Our bodies become commodities, products to be commented on, and objects to be molded and changed to fit the wants and needs of another. I mean, you can’t even read a magazine without being told you’re fat or, as too many of us are familiar, go to the doctor to receive medical care without being ridiculed about your weight. Not to mention that we can’t participate in a celebration of pop culture without being laughed at, let alone visit your favorite comedian’s TV show without being mocked.
Additionally, as men don’t have to deal with these issues to the extent that women do (although fat men are not immune, as Craig so crudely pointed out), the complete and utter disregard for the cruelty of his actions makes it obvious that Craig is offensively unaware of how damaging the bits he does is to women in society. I’m now even more of a fan of Kate Winslet since she stood up for women everywhere by refusing to be a party to Craig’s insulting and lazy comedy.
For myself, I’ve completely given up on supporting Craig. I am so angry and disappointed in the way he’s decided to use his platform to devalue fat people and defend fat hatred. I’m more upset by his complete unwillingness to engage in a discussion with a huge fan who has a genuine reason to be upset with the way he’s encouraging discrimination against fat people. I’ve done as much as I can by tweeting CBS, his show, and Craig. I’ve also written to his show and am now spreading the word to you lovely folks. If you’d like to join me in showing your disappointment with Craig’s actions, you can tweet him and CBS at @, @, @, @, @. You can also write to his show here.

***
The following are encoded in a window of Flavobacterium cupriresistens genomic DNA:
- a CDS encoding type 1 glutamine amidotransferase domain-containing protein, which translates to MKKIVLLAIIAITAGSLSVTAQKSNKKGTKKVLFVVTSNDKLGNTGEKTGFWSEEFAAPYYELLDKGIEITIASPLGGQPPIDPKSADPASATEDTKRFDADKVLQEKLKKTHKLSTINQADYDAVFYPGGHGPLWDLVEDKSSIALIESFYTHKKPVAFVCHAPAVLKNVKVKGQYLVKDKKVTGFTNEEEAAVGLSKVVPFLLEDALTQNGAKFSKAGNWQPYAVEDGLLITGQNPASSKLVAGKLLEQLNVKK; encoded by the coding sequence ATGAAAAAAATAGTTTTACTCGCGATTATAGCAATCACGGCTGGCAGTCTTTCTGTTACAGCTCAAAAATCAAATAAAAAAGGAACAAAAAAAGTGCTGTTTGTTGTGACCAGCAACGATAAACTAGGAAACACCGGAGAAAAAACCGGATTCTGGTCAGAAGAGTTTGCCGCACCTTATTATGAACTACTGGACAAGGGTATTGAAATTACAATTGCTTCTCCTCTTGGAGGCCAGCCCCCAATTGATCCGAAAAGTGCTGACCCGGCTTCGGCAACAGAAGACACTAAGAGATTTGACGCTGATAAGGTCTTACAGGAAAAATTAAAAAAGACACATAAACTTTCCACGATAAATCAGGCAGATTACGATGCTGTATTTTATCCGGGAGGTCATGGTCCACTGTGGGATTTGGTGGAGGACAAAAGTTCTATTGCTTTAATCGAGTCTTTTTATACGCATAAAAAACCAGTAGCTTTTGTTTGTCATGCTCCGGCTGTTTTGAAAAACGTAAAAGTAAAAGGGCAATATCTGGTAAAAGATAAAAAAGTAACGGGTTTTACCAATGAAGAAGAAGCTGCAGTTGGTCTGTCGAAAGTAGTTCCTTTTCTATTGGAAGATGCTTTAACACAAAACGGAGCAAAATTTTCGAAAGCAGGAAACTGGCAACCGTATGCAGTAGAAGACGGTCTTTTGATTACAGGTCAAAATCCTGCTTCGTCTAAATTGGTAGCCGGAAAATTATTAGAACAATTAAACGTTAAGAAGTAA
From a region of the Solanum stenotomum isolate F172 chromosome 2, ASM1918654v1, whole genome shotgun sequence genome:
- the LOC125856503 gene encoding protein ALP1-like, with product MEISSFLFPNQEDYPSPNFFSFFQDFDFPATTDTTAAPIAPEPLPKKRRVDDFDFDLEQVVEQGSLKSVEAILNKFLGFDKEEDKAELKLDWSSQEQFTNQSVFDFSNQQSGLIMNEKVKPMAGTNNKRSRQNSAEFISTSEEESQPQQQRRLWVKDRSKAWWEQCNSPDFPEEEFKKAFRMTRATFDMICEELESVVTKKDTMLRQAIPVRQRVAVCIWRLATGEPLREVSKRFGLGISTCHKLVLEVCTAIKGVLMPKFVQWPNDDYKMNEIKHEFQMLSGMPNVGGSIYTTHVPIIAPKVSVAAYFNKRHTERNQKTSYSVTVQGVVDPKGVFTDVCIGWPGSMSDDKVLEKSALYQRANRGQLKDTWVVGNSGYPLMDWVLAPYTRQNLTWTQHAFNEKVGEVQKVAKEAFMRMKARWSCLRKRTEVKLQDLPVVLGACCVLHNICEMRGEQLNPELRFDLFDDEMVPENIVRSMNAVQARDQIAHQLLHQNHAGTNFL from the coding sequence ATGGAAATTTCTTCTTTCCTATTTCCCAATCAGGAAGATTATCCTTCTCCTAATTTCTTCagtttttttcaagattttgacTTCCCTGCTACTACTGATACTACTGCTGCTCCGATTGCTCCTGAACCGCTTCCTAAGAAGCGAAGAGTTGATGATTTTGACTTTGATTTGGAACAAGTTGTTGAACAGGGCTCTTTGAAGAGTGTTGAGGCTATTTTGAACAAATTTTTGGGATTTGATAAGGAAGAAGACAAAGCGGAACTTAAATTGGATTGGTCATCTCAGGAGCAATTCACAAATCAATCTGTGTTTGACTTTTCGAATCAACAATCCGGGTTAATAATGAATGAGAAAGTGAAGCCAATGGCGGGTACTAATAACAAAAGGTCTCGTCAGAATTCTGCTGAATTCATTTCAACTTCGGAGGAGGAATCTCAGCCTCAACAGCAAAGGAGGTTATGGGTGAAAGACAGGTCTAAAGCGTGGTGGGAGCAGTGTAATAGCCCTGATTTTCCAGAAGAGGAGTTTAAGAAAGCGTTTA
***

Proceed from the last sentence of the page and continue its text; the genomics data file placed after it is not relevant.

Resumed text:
Although I don’t think that Craig is going to change, especially since his show is ending and it’s blatantly obvious that he doesn’t care about the content he’s creating, I’m still hopeful that someday he will be more cognizant of the material he puts out into the world. Only time will tell.